A Sailor’s Guide to Earth
is one of those rare concept albums that it isn’t overly showy or bombastic, yet it’s able to move the listener while consistently executing its theme. It’s not the sort of thing you commonly witness in any genre, let alone country – but then again, this is in a class of its own. Simpson blends various aspects of country, psychedelic rock, and soul/funk to form what some may coin as progressive-country (if for no other reason because it pushes the boundaries of the genre so ardently). I actively disliked country music until I heard A Sailor’s Guide to Earth
, and it practically singlehandedly opened my eyes to what the genre is capable of. It’s the perfect gateway album for country naysayers; a reason to give the genre’s modern incarnation another chance. There are precious few albums that I physically purchase anymore, but when I do, I physically display them in my music-cave. This is one of those albums worth owning, taking pride in, and passing down to the next generation.
I may not be much of a musician (okay, not one at all), but that’s part of the reason I put so much stock in A Sailor’s Guide to Earth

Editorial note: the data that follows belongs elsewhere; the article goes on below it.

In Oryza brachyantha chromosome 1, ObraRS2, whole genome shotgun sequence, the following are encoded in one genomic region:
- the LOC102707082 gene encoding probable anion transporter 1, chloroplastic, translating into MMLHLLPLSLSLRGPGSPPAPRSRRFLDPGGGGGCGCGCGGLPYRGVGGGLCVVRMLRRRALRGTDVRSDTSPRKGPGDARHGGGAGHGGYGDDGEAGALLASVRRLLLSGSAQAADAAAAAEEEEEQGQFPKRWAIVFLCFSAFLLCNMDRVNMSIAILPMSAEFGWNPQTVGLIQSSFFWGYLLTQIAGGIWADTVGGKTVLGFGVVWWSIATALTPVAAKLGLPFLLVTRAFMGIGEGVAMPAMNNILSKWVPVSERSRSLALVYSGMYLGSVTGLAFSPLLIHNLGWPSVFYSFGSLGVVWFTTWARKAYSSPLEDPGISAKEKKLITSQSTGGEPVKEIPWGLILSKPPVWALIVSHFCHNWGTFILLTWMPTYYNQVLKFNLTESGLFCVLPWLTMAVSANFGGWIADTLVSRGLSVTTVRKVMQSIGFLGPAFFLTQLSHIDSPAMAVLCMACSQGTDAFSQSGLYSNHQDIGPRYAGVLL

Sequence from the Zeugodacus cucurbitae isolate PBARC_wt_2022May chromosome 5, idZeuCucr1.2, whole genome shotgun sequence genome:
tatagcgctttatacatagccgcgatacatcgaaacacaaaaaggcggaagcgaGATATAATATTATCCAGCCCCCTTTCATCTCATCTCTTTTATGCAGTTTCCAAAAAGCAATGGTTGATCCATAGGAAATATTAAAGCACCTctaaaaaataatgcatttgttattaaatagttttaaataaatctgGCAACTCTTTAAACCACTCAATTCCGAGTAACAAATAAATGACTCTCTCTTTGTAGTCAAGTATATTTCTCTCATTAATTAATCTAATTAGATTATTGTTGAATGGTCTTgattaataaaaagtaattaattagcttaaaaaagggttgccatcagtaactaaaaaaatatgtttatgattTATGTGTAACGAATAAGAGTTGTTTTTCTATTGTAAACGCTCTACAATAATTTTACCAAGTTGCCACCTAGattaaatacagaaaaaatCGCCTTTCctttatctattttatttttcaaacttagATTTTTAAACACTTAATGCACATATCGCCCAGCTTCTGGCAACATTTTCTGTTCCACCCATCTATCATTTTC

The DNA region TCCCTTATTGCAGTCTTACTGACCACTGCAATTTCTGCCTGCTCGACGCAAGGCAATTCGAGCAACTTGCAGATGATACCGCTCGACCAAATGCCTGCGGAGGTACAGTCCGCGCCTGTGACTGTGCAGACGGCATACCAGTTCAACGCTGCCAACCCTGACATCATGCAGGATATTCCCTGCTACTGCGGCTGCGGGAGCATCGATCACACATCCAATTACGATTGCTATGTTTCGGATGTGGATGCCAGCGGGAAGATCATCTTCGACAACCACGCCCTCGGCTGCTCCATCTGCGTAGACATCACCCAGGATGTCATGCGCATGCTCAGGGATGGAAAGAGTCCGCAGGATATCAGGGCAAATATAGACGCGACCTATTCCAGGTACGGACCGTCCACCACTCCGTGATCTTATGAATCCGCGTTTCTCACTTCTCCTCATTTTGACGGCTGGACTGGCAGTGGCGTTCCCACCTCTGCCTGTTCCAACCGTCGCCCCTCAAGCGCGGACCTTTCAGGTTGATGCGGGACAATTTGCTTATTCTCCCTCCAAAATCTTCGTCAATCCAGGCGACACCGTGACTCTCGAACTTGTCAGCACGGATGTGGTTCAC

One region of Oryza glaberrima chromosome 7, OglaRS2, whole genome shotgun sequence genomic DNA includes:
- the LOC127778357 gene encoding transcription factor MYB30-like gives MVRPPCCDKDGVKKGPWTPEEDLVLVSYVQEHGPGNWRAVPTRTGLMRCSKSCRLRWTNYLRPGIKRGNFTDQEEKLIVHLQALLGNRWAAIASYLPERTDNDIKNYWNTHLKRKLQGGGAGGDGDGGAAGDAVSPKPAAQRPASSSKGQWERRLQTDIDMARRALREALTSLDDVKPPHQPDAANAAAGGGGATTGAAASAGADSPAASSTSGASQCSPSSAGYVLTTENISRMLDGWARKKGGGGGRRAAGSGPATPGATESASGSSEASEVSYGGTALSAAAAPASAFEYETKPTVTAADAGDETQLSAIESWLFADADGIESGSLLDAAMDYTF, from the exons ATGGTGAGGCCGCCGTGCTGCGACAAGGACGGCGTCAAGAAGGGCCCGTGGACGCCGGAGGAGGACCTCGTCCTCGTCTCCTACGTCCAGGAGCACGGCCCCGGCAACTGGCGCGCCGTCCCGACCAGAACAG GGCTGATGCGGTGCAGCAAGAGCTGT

. It’s what I could tell my son through music, if I had the god-given talent to. Even when I thought I had this record all figured out, it continued to reveal its layers on both a sonic and lyrical plane. Hell, I’m still discovering little details about it that make me love it even more. The longer I’m a dad, spinning A Sailor’s Guide to Earth
with my son learning how to walk in the same room, the more it grows with the both of us. It’s ingrained in my blood now, the musical component to the elation and fears of being a father. The older you get, the more difficult it is to relate to music. A Sailor’s Guide to Earth
means more to me than the first emo-rock record I heard as a teenager, or the first indie-folk album I heard as a twenty-something. It’s the soundtrack to this new chapter in my life, and if it’s the last album that I ever fall head-over-heels for, I think I’m okay with that.